Festivals, Reviews

IFFR 2021—The Reimagined Academy We Dream: Reflections on ‘Manifesto’

We had rules in school. Rules that don’t make sense. I had to follow them. Having a grade below 85 would remove you from the honors list. I didn’t graduate with honors even after reaching the required grade. It made me sad, I lost my self-esteem; everything went downhill. The worse thing: I’m not the… Continue reading IFFR 2021—The Reimagined Academy We Dream: Reflections on ‘Manifesto’

Reviews

The Convoluted Messaging of ‘I Care A Lot’

In media, anti-heroes are usually men, like Don Draper and Walter White. I Care A Lot tries to subvert this by making the anti-hero a woman. While this idea sounds great, the film does not develop its lead beyond being a woman; it does nothing to address the cruelty of the protagonist’s actions, which leaves… Continue reading The Convoluted Messaging of ‘I Care A Lot’

Festivals, Reviews

‘Judas and the Black Messiah’: A Powerful Film with the Best Performances of the Year

Judas and the Black Messiah is a film from a rising Black director, starring two of the most talented Black actors in Hollywood, about one of the most prominent figures of the Black Panther Party: Fred Hampton. As someone who isn’t American, I knew very little about the Black Panther Party other than their open… Continue reading ‘Judas and the Black Messiah’: A Powerful Film with the Best Performances of the Year

Reviews

‘Herself’: An Empathetic, Cinematic Manual for Self-Builders

After fleeing from her abusive husband Gary (Ian Lloyd Anderson), a young Irish mother named Sandra (Clare Dunne) reconstructs her life by DIY-building her own house for her two children in Phyllida Lloyd’s (known for Mamma Mia! and Iron Lady) third and recent empowering film Herself.  Dunne, who also wrote the film, gracefully embodied her… Continue reading ‘Herself’: An Empathetic, Cinematic Manual for Self-Builders

Reviews

“Supernova” and Its Little Lesson About Silence

In Quentin Tarantino’s Pulp Fiction, Mia Wallace squarely said that you know you found the one "when you can just shut the fuck up" and never feel the need to fill the silence with empty small talk. Harry Macqueen's Supernova shows Stanley Tucci and Colin Firth derive both pleasure and unease in silence, but mostly… Continue reading “Supernova” and Its Little Lesson About Silence

Reviews

‘The Dig’: An Idealistic Escape

As lockdowns and restrictions persist in most countries, it is no surprise that streaming giants are taking advantage of their accessibility. Renowned directors like Noah Baumbach are having exclusive deals with Netflix; Ryan Coogler just signed a 5-year exclusive deal with Disney. It’s not a far-off prediction that film distribution has changed forever, to the… Continue reading ‘The Dig’: An Idealistic Escape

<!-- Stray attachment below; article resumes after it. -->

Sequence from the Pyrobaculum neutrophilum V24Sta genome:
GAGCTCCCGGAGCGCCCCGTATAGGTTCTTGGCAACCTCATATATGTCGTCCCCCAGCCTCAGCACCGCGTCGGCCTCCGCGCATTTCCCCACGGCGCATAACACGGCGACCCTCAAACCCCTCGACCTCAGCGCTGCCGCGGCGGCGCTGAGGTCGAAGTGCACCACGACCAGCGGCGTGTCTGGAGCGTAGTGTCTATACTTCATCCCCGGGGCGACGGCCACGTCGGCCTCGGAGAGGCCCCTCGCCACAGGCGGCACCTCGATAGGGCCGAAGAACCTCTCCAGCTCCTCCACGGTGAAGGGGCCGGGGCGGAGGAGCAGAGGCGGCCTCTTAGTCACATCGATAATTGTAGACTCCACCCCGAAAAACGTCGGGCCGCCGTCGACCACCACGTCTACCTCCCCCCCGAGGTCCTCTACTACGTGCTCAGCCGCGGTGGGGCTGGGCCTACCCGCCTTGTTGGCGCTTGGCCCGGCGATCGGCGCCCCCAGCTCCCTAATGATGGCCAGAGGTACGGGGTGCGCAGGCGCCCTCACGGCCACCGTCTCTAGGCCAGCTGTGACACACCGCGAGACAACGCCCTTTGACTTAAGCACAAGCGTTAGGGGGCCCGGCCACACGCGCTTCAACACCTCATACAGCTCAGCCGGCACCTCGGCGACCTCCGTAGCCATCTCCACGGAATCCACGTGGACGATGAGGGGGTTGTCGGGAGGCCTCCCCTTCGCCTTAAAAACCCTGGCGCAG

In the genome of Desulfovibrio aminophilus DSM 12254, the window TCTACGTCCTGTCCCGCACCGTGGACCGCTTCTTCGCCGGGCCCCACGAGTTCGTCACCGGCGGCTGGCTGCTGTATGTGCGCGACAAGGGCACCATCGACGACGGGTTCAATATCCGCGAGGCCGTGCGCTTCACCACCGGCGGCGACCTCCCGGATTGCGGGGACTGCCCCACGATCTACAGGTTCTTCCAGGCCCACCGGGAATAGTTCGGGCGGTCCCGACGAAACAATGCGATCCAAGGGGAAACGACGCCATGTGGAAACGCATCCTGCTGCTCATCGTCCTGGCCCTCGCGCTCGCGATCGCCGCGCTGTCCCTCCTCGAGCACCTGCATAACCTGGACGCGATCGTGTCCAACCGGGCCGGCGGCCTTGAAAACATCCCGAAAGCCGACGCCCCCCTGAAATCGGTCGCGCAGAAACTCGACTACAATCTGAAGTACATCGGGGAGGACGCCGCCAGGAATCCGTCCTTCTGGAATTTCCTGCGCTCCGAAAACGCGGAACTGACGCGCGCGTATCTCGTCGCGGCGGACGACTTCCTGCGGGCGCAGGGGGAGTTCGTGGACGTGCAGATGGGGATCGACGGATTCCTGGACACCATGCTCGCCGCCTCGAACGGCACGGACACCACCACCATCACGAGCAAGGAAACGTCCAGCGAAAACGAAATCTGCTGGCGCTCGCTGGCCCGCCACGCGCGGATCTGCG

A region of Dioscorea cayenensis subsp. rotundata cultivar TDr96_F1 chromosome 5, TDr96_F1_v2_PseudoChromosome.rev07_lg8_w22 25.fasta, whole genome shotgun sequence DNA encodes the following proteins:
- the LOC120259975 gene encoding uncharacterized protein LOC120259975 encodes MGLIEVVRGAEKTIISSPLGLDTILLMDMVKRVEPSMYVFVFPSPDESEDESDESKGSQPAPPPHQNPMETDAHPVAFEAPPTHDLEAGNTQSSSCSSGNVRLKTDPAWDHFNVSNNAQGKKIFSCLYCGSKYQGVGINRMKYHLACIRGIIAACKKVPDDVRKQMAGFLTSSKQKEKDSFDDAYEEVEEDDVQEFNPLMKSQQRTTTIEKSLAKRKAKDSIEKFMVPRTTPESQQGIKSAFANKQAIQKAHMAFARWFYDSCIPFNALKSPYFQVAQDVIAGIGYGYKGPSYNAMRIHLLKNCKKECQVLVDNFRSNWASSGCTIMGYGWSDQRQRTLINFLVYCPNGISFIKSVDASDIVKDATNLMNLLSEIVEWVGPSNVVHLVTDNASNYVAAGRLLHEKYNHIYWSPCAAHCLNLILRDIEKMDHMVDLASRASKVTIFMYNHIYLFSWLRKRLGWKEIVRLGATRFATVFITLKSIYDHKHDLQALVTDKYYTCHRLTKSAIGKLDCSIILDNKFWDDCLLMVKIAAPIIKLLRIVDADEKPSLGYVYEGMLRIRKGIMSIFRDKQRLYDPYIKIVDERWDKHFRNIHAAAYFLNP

Festivals, Reviews

Sundance 2021: ‘Flee’—A Beautiful Documentary Dealing with a Man’s Journey to Freedom and Identity

It starts with Amin finally telling his story to his filmmaker friend, the documentary’s director, under the condition that his name and the places mentioned are changed to conceal his identity. This led to the choice of telling this story through animation, with some mix of archival footage. Rasmussen and Amin knew each other when… Continue reading Sundance 2021: ‘Flee’—A Beautiful Documentary Dealing with a Man’s Journey to Freedom and Identity

Festivals, Reviews

Sundance 2021: ‘Try Harder!’—An Electrifying Documentary that Captures the Life of Overachieving Students

What’s amazing about high school-centric documentaries is that we all went through what the subjects are going through, so we already have this affinity towards them. Debbie Lum’s Try Harder! captures the life of seniors attending a top magnate public school in San Francisco as they prepare for the next step in their academic life.… Continue reading Sundance 2021: ‘Try Harder!’—An Electrifying Documentary that Captures the Life of Overachieving Students

Festivals, Reviews

Sundance 2021: ‘The World to Come’—Another White Lesbian Period Film

Spoilers ahead. The World to Come is another white lesbian period film. After the success of Portrait of a Lady on Fire and the mixed reception of Ammonite, it seems this subgenre of LGBT romance found an audience that would constantly eat it up (including me!). Directed by Norwegian director Mona Fastvold, who co-wrote the… Continue reading Sundance 2021: ‘The World to Come’—Another White Lesbian Period Film